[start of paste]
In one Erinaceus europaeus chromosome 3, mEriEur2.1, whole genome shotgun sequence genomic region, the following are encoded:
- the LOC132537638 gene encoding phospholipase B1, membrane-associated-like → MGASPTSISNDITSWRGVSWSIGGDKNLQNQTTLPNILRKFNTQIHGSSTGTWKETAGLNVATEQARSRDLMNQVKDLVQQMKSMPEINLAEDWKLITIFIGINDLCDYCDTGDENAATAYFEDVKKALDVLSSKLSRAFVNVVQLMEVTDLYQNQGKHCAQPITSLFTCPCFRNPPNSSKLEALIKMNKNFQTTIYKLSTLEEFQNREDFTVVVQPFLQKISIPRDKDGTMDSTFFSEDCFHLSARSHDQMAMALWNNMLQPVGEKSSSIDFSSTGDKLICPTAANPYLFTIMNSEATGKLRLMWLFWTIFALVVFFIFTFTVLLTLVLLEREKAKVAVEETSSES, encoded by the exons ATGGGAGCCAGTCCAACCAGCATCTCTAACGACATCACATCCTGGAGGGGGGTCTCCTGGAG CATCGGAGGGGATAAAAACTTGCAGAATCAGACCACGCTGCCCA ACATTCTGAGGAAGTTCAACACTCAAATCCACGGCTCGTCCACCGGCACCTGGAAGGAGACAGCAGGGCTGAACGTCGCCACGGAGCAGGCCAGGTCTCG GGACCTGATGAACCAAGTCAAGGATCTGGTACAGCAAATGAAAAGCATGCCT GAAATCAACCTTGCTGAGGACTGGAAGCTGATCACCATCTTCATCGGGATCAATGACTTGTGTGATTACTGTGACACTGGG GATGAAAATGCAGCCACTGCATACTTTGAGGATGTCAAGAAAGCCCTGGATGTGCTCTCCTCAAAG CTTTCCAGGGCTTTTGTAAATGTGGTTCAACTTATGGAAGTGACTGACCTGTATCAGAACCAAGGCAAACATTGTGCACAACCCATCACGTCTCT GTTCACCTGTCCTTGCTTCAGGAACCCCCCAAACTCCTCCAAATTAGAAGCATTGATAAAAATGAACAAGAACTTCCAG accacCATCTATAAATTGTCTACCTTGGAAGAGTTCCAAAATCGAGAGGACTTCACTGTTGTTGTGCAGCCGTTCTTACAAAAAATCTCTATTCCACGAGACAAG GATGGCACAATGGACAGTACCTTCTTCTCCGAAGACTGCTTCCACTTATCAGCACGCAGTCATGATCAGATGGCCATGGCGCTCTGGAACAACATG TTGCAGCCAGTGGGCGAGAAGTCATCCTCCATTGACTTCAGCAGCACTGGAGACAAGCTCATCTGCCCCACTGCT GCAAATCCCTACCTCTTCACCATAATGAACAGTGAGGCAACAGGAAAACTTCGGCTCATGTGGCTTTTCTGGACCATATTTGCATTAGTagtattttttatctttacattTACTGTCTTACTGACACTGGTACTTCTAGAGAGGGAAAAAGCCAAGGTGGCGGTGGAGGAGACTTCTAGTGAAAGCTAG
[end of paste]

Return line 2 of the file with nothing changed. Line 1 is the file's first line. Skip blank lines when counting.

- the LOC132537638 gene encoding phospholipase B1, membrane-associated-like → MGASPTSISNDITSWRGVSWSIGGDKNLQNQTTLPNILRKFNTQIHGSSTGTWKETAGLNVATEQARSRDLMNQVKDLVQQMKSMPEINLAEDWKLITIFIGINDLCDYCDTGDENAATAYFEDVKKALDVLSSKLSRAFVNVVQLMEVTDLYQNQGKHCAQPITSLFTCPCFRNPPNSSKLEALIKMNKNFQTTIYKLSTLEEFQNREDFTVVVQPFLQKISIPRDKDGTMDSTFFSEDCFHLSARSHDQMAMALWNNMLQPVGEKSSSIDFSSTGDKLICPTAANPYLFTIMNSEATGKLRLMWLFWTIFALVVFFIFTFTVLLTLVLLEREKAKVAVEETSSES, encoded by the exons ATGGGAGCCAGTCCAACCAGCATCTCTAACGACATCACATCCTGGAGGGGGGTCTCCTGGAG CATCGGAGGGGATAAAAACTTGCAGAATCAGACCACGCTGCCCA ACATTCTGAGGAAGTTCAACACTCAAATCCACGGCTCGTCCACCGGCACCTGGAAGGAGACAGCAGGGCTGAACGTCGCCACGGAGCAGGCCAGGTCTCG GGACCTGATGAACCAAGTCAAGGATCTGGTACAGCAAATGAAAAGCATGCCT GAAATCAACCTTGCTGAGGACTGGAAGCTGATCACCATCTTCATCGGGATCAATGACTTGTGTGATTACTGTGACACTGGG GATGAAAATGCAGCCACTGCATACTTTGAGGATGTCAAGAAAGCCCTGGATGTGCTCTCCTCAAAG CTTTCCAGGGCTTTTGTAAATGTGGTTCAACTTATGGAAGTGACTGACCTGTATCAGAACCAAGGCAAACATTGTGCACAACCCATCACGTCTCT GTTCACCTGTCCTTGCTTCAGGAACCCCCCAAACTCCTCCAAATTAGAAGCATTGATAAAAATGAACAAGAACTTCCAG accacCATCTATAAATTGTCTACCTTGGAAGAGTTCCAAAATCGAGAGGACTTCACTGTTGTTGTGCAGCCGTTCTTACAAAAAATCTCTATTCCACGAGACAAG GATGGCACAATGGACAGTACCTTCTTCTCCGAAGACTGCTTCCACTTATCAGCACGCAGTCATGATCAGATGGCCATGGCGCTCTGGAACAACATG TTGCAGCCAGTGGGCGAGAAGTCATCCTCCATTGACTTCAGCAGCACTGGAGACAAGCTCATCTGCCCCACTGCT GCAAATCCCTACCTCTTCACCATAATGAACAGTGAGGCAACAGGAAAACTTCGGCTCATGTGGCTTTTCTGGACCATATTTGCATTAGTagtattttttatctttacattTACTGTCTTACTGACACTGGTACTTCTAGAGAGGGAAAAAGCCAAGGTGGCGGTGGAGGAGACTTCTAGTGAAAGCTAG